"This is the story of an individual going out and re-finding the fire of his life, the feeling that he'd lost in terms of feeling like he was alive and had the same kind of zest for life that he had when he was a kid. For Solitaire the tone was set by some of our athletes passing away, and the entire project was a struggle plagued by a lot of darkness. Whereas this project, Valhalla, is all about a freedom and a wildness. My job this time around was to make myself and everyone around me smile and laugh and scream and dance and have as much fun as they could on a daily basis, which was a pretty awesome gig."
Waggoner promises plenty of smiles, laughing, screaming and dancing to go around tonight. Tickets are $19.50; the screening party starts at 7:30 p.m.
"I feel more heart going into this premiere than I think I have for any other film," he says. "Just so much energy has been poured nto making this project, and so much of all of our lives put into it, that it's surreal to imagine kicking it out into the wold. We take a lot of risks, we do things that are unorthodox, and with that come great rewards but also great anxiety and great stress. In my heart and in my mind I feel so awesome about this film. I know that people will see it and llove it and feel it in their own hearts and their own stoke world as fuel for winter, fuel to get out there and ski and ride."
Valhalla may be unorthodox (the psychedelic film trailers have certainly been intriguing), and challenging some of the traditional ski porn conventions has long been a personal mission for Waggoner. But he says Valhalla is also an action-packed good time featuring some of the world's best backcountry skiiers and snowboarders. It's also a love letter to the Selkirk Mountains in British Columbia where he set up camp for the entirety of the project, immersing himself and his crew in both the terrain and the local community.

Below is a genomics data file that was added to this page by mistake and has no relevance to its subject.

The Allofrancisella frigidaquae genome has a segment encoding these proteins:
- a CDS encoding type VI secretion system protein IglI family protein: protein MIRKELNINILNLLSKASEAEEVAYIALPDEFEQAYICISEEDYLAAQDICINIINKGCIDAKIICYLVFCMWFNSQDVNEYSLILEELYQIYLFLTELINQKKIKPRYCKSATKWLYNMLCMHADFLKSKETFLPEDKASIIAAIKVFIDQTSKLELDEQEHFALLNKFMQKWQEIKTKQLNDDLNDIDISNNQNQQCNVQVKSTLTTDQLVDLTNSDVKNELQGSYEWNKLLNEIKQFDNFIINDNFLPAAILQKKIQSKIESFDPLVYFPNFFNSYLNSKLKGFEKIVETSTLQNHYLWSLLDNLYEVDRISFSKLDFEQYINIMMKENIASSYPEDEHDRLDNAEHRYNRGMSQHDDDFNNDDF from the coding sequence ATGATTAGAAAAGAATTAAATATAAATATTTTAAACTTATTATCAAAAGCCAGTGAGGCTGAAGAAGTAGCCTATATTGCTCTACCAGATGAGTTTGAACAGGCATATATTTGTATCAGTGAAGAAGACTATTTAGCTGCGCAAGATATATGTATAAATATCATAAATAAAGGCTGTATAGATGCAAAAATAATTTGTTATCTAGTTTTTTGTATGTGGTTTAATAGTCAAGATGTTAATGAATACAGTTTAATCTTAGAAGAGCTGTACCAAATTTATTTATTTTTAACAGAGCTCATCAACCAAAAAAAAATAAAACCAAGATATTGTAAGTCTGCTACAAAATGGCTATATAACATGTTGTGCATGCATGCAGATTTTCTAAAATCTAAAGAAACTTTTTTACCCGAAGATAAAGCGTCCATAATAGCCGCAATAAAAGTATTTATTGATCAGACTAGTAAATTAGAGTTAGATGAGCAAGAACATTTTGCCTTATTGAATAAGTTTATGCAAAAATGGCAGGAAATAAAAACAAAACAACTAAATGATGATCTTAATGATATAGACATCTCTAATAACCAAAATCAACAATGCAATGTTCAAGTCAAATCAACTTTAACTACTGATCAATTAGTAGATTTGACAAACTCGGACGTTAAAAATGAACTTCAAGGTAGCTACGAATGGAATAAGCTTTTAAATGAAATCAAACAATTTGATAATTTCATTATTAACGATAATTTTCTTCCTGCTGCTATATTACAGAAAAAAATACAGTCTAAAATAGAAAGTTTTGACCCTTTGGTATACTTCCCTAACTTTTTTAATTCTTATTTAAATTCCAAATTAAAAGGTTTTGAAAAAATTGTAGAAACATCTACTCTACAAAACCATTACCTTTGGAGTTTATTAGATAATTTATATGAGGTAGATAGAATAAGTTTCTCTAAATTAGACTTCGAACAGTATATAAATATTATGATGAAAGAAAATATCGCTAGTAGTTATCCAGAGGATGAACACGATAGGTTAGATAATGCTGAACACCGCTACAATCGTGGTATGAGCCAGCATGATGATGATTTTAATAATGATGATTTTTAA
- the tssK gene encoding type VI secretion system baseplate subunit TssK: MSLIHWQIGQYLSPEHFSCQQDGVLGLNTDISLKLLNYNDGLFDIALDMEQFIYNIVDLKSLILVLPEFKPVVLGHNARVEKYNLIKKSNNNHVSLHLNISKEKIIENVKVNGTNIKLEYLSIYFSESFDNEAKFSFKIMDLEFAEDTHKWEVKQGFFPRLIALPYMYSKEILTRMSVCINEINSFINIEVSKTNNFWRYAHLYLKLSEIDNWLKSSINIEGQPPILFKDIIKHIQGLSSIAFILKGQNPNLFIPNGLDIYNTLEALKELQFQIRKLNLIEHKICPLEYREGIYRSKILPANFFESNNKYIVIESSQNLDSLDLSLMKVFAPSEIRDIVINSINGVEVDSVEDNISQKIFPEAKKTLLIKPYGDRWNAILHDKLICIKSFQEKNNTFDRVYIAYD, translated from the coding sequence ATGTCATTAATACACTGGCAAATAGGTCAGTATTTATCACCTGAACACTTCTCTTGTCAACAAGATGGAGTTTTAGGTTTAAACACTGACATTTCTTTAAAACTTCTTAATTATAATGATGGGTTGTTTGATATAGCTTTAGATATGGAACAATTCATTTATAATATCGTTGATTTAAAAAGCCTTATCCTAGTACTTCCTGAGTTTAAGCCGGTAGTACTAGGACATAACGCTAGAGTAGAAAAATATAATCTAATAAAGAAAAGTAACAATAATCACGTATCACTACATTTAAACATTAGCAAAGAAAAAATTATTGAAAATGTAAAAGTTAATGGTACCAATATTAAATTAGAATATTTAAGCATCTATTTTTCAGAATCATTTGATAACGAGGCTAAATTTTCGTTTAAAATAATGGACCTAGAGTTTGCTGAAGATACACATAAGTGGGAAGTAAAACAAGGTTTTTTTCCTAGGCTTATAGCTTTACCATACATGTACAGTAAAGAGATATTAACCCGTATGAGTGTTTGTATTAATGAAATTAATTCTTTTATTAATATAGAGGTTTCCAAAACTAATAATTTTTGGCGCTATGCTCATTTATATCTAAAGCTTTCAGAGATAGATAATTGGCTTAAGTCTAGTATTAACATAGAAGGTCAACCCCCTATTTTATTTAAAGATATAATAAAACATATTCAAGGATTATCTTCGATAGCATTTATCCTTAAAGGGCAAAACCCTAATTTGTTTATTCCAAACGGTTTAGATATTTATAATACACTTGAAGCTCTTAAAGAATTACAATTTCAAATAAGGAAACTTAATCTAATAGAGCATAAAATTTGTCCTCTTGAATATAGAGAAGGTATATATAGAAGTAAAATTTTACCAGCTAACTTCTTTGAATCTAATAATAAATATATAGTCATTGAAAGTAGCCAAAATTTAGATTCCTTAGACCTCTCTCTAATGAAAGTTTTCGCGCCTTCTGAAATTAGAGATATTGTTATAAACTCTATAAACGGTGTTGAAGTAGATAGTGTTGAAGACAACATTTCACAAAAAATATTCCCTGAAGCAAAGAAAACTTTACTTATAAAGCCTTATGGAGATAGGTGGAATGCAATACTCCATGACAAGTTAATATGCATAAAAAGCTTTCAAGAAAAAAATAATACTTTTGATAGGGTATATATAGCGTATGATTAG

"You work so hard at these things and focus so much on the project that ultimately you just fall in love with wherever you are," he says. "I think a piece of me will always be up there, just as a piece of me is always still in Japan from filming Signatures. It's a pretty awesome gift to be able set up shop in a place, focus on it so intently, and just get into it and get after it. The community, the skiing, the vibe... it left a big impression on me. We had a five-bedroom house that became a haven for our crew of athletes and actors and photographers and artists. We'd have these dinners that were 20 deep, with everyone sleeping in the house afterwards. It felt like a really cool family thing going on, and that's all you can ask for in your work, to feel like you're doing cool things with cool people."
Waggoner earned a Best Cinematography nod for Solitude at the 2011 IF3 International Freeski Film Festival, as well as a ton of press, and says the award gave him new confidence to continue pushing against convention as well as new pressure to stay true to himself.
"If you don't have the right intentions going into a film or when you have the camera in your hands, it shows," he says. "If you're focusing on awards and publicity as an end goal, you're going to create something that will never achieve those awards. When we got that Best Cinematography award we had to pinch ourselves because we were entering a world that we never really felt we were part of. And for as much acclaim as Solitude won, with this film I honestly think it's even a couple steps above that. I think we really have one of the best releases of this winter, no question in my mind, and that's incredible. That's a level of confidence that's entirely new to me."